I thank the Leas-Cheann Comhairle for the opportunity to raise this issue. I heard the precise alarming details last night on the news that 150 workers in the Albatros Fertiliser Company in New Ross which produces 25 per cent of all fertiliser used by farmers, is to lay off within weeks — the word used was "imminently"— 150 people. Not only that but 35 workers in Graves & Company Limited under the Dockrell Group, which is a builders providers, is to lay off 35 workers. To be honest we knew in the constituency that Albatros would lay off some workers but we did not know that it would be at this unprecedented level. We thought at most it would be 50-60 people. Between these two lay-offs, the unemployment figure in New Ross will be pushed over 1,000. This is unprecedented. The town of New Ross has a population of 5,000. This will have an extraordinary effect not only on the companies and families involved but on all the service sectors, in the shops and on many other businesses in the town which depend on the incomes of these wage earners. The Minister can deny my figures if they are untrue but we are now talking about 20 per cent of the people being unemployed in the New Ross area. It would not be fair to say that New Ross is the only area that has this problem. I was speaking to the assistant regional director of the IDA today and the figures for each section of the county were released. The up-to-date position for the county is: Wexford town. 2,063 unemployed Enniscorthy, 1,335 unemployed and Gorey, 716 unemployed. I am glad to see Deputies Browne and Byrne present tonight. They were present with me at a public meeting in Gorey for the unemployed. The message which came across to us from that meeting was the despair and frustration of those who face the prospect of having no hope of getting a job.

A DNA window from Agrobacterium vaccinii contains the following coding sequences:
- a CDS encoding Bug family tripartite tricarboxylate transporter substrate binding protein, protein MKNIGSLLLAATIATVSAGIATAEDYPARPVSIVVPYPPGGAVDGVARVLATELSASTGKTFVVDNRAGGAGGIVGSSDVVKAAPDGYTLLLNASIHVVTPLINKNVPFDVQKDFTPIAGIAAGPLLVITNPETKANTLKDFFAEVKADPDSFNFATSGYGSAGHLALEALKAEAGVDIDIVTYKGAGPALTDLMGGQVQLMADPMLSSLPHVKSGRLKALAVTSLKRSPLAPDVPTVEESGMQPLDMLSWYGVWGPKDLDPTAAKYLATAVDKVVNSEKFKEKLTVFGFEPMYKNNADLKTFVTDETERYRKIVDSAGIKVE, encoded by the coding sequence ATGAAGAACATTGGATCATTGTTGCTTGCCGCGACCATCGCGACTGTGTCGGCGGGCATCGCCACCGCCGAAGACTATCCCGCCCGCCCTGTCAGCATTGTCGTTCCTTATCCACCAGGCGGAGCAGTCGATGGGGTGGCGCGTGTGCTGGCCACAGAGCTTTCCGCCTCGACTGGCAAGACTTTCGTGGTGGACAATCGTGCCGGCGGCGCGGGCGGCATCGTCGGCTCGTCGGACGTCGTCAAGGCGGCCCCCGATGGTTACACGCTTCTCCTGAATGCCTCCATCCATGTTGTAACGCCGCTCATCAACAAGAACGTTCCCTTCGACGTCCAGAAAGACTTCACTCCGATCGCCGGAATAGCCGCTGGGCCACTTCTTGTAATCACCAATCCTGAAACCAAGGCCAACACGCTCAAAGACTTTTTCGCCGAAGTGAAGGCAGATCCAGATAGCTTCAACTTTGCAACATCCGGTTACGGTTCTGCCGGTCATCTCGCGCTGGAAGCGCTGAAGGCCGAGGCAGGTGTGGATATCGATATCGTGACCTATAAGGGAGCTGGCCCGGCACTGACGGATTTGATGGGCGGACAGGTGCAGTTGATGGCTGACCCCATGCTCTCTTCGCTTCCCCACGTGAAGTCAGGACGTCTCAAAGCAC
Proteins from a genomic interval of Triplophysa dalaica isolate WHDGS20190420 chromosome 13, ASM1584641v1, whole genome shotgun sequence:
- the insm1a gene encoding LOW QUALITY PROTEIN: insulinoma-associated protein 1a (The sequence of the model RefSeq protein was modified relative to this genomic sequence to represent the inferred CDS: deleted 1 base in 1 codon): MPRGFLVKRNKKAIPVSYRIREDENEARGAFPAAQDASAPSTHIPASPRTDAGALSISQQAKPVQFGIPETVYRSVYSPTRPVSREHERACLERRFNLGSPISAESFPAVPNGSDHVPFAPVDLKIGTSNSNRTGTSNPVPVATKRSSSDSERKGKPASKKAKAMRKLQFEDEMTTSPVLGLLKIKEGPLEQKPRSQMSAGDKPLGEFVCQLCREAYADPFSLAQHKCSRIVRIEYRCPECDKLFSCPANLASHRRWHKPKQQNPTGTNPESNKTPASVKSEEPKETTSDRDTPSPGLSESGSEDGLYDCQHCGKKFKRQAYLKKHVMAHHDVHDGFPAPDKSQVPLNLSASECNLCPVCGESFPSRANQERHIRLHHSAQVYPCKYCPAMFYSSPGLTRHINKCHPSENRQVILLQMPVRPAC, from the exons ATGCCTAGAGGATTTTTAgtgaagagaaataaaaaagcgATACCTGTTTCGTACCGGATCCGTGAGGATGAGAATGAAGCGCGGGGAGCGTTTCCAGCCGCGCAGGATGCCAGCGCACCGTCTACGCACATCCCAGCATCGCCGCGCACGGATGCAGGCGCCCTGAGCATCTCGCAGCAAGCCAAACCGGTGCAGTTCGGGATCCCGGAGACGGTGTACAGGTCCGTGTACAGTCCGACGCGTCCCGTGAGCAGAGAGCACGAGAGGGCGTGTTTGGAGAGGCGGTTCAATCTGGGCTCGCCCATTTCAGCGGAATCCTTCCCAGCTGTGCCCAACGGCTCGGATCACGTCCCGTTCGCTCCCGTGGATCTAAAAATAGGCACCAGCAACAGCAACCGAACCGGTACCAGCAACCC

Albatros employed 360 people. In a few weeks they will only employ 210 people. I am told that the reason for this is rationalisation. This brings me to my first request. The company are transferring from manufacturing to blending and are going to automatic bagging. If this is to be successful, it is essential that the IDA provide the necessary grants for this change in production and ensure that the remaining 210 jobs are safe. I am told — perhaps the Minister can add further to this — that the reason for the lay-offs is due not only to a drop in the amount of fertiliser used by farmers, which is understandably due to their income crisis, but also to the intolerable situation of American imports and dumping of fertiliser. Any request made by Albatros to any of the State agencies would be modest in view of the type of subvention NET received from this and previous Governments. At present they are requesting £37 million. I believe the request from Albatros would be in the region of £1 million. I hope they will be treated as generously as NET.
In the New Ross area the IDA own a 30-acre site. This is prime land for development for advance factories and industrial development. My second request is that this land should be serviced immediately. Money should be made available and an advance factory to give some hope to the unemployed should be provided for. It should be of the order of 40,000 square feet. This is not an unreasonable request. The IDA have awaited sanction for this for a number of years and it is a matter of top priority in view of the pending situation.
When speaking of New Ross it would be wrong not to make reference to the Ross Company Limited. This company for many years provided the backbone of employment in New Ross.